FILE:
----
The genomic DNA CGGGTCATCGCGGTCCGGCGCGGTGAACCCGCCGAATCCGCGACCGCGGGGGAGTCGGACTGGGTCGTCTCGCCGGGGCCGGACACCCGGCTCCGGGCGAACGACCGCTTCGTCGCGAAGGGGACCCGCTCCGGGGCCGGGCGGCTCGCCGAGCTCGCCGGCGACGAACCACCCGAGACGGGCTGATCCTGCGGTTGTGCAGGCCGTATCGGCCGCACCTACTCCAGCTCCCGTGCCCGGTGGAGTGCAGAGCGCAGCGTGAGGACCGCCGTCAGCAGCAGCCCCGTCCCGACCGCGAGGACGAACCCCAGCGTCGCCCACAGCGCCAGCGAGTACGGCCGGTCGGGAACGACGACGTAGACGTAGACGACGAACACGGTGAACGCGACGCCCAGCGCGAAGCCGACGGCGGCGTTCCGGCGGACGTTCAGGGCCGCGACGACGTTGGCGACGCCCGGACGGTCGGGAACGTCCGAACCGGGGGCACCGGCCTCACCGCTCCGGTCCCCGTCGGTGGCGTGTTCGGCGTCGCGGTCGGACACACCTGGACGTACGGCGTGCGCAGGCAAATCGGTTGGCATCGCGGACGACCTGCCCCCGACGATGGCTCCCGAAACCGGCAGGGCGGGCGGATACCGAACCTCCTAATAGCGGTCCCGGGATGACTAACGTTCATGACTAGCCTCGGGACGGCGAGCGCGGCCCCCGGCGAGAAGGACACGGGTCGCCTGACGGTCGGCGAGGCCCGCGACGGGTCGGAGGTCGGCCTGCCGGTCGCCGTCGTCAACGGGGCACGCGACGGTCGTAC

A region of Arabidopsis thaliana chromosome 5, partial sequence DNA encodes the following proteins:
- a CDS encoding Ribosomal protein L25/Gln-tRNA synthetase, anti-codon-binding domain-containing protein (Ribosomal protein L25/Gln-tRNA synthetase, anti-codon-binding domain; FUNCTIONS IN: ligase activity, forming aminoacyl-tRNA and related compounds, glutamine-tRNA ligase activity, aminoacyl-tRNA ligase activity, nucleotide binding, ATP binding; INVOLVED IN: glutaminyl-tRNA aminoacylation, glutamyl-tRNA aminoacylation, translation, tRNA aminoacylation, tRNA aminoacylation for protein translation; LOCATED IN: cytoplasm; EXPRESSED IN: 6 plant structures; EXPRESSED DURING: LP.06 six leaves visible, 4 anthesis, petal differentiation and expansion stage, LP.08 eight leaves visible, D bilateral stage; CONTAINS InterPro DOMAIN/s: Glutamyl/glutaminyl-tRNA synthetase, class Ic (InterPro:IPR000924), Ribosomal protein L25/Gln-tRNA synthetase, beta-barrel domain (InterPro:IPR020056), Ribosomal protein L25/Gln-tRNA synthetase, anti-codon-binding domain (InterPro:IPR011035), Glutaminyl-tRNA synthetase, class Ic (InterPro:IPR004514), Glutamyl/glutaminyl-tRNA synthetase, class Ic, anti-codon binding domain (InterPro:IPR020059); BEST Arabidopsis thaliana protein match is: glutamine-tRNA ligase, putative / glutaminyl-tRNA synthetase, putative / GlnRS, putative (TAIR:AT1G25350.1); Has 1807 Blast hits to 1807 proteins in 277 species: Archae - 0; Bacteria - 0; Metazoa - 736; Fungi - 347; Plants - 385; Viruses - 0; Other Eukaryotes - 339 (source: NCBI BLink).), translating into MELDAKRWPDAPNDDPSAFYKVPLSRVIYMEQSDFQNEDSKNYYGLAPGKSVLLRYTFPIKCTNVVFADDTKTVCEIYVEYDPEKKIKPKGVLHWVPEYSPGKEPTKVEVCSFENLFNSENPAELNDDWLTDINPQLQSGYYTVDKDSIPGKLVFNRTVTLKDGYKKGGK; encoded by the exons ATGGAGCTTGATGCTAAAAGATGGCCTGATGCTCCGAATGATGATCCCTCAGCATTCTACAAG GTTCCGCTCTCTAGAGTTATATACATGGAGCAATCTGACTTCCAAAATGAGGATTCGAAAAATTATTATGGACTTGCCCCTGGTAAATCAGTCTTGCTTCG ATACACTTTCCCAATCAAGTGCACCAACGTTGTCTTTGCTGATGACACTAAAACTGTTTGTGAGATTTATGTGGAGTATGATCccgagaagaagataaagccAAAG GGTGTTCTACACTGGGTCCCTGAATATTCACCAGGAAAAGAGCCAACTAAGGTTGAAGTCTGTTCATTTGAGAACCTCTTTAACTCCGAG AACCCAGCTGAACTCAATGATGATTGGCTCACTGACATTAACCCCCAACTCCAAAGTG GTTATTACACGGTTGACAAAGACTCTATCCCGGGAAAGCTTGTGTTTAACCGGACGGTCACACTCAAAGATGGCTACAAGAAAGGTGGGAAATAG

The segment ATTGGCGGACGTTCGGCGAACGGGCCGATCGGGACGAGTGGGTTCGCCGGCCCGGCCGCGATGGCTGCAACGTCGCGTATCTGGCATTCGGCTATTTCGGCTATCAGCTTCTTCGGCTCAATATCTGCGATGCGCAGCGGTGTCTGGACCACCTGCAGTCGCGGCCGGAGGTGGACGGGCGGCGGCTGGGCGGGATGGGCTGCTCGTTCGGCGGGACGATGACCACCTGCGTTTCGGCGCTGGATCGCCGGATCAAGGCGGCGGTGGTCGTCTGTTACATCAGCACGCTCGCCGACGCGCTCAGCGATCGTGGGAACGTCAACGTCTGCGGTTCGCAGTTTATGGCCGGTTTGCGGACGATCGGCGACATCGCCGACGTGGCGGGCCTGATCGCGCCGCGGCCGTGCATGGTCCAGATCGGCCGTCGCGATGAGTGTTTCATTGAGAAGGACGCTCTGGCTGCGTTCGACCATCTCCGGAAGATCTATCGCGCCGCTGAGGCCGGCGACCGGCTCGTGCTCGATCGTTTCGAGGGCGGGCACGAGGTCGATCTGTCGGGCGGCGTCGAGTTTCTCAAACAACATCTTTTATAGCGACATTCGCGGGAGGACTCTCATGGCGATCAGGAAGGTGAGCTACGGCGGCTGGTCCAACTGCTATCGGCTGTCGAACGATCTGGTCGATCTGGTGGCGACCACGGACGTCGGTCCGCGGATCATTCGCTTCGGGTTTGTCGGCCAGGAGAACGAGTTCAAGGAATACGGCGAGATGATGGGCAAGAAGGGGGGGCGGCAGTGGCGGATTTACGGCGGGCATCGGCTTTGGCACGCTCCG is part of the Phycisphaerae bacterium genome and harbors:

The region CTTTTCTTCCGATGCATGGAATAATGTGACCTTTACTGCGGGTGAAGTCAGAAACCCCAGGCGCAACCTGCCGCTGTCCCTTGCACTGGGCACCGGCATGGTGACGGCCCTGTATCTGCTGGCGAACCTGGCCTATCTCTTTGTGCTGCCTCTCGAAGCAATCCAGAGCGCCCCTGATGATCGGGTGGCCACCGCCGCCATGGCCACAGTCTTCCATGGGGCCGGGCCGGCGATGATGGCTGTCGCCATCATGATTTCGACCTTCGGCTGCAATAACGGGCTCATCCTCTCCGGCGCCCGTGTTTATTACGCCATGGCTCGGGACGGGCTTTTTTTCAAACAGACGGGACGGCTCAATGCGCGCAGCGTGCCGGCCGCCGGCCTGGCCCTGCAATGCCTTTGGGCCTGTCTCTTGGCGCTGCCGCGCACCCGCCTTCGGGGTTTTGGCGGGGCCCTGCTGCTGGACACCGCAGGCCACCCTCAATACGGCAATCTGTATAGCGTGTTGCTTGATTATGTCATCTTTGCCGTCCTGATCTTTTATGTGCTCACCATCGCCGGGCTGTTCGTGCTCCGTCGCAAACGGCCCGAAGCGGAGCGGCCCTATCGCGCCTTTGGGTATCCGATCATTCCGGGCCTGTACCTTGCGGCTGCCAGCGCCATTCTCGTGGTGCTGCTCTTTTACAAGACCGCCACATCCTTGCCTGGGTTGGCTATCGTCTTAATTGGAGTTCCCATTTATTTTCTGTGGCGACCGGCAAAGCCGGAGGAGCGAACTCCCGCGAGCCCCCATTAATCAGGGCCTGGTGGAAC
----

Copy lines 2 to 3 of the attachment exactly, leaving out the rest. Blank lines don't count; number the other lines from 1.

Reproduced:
A region of Arabidopsis thaliana chromosome 5, partial sequence DNA encodes the following proteins:
- a CDS encoding Ribosomal protein L25/Gln-tRNA synthetase, anti-codon-binding domain-containing protein (Ribosomal protein L25/Gln-tRNA synthetase, anti-codon-binding domain; FUNCTIONS IN: ligase activity, forming aminoacyl-tRNA and related compounds, glutamine-tRNA ligase activity, aminoacyl-tRNA ligase activity, nucleotide binding, ATP binding; INVOLVED IN: glutaminyl-tRNA aminoacylation, glutamyl-tRNA aminoacylation, translation, tRNA aminoacylation, tRNA aminoacylation for protein translation; LOCATED IN: cytoplasm; EXPRESSED IN: 6 plant structures; EXPRESSED DURING: LP.06 six leaves visible, 4 anthesis, petal differentiation and expansion stage, LP.08 eight leaves visible, D bilateral stage; CONTAINS InterPro DOMAIN/s: Glutamyl/glutaminyl-tRNA synthetase, class Ic (InterPro:IPR000924), Ribosomal protein L25/Gln-tRNA synthetase, beta-barrel domain (InterPro:IPR020056), Ribosomal protein L25/Gln-tRNA synthetase, anti-codon-binding domain (InterPro:IPR011035), Glutaminyl-tRNA synthetase, class Ic (InterPro:IPR004514), Glutamyl/glutaminyl-tRNA synthetase, class Ic, anti-codon binding domain (InterPro:IPR020059); BEST Arabidopsis thaliana protein match is: glutamine-tRNA ligase, putative / glutaminyl-tRNA synthetase, putative / GlnRS, putative (TAIR:AT1G25350.1); Has 1807 Blast hits to 1807 proteins in 277 species: Archae - 0; Bacteria - 0; Metazoa - 736; Fungi - 347; Plants - 385; Viruses - 0; Other Eukaryotes - 339 (source: NCBI BLink).), translating into MELDAKRWPDAPNDDPSAFYKVPLSRVIYMEQSDFQNEDSKNYYGLAPGKSVLLRYTFPIKCTNVVFADDTKTVCEIYVEYDPEKKIKPKGVLHWVPEYSPGKEPTKVEVCSFENLFNSENPAELNDDWLTDINPQLQSGYYTVDKDSIPGKLVFNRTVTLKDGYKKGGK; encoded by the exons ATGGAGCTTGATGCTAAAAGATGGCCTGATGCTCCGAATGATGATCCCTCAGCATTCTACAAG GTTCCGCTCTCTAGAGTTATATACATGGAGCAATCTGACTTCCAAAATGAGGATTCGAAAAATTATTATGGACTTGCCCCTGGTAAATCAGTCTTGCTTCG ATACACTTTCCCAATCAAGTGCACCAACGTTGTCTTTGCTGATGACACTAAAACTGTTTGTGAGATTTATGTGGAGTATGATCccgagaagaagataaagccAAAG GGTGTTCTACACTGGGTCCCTGAATATTCACCAGGAAAAGAGCCAACTAAGGTTGAAGTCTGTTCATTTGAGAACCTCTTTAACTCCGAG AACCCAGCTGAACTCAATGATGATTGGCTCACTGACATTAACCCCCAACTCCAAAGTG GTTATTACACGGTTGACAAAGACTCTATCCCGGGAAAGCTTGTGTTTAACCGGACGGTCACACTCAAAGATGGCTACAAGAAAGGTGGGAAATAG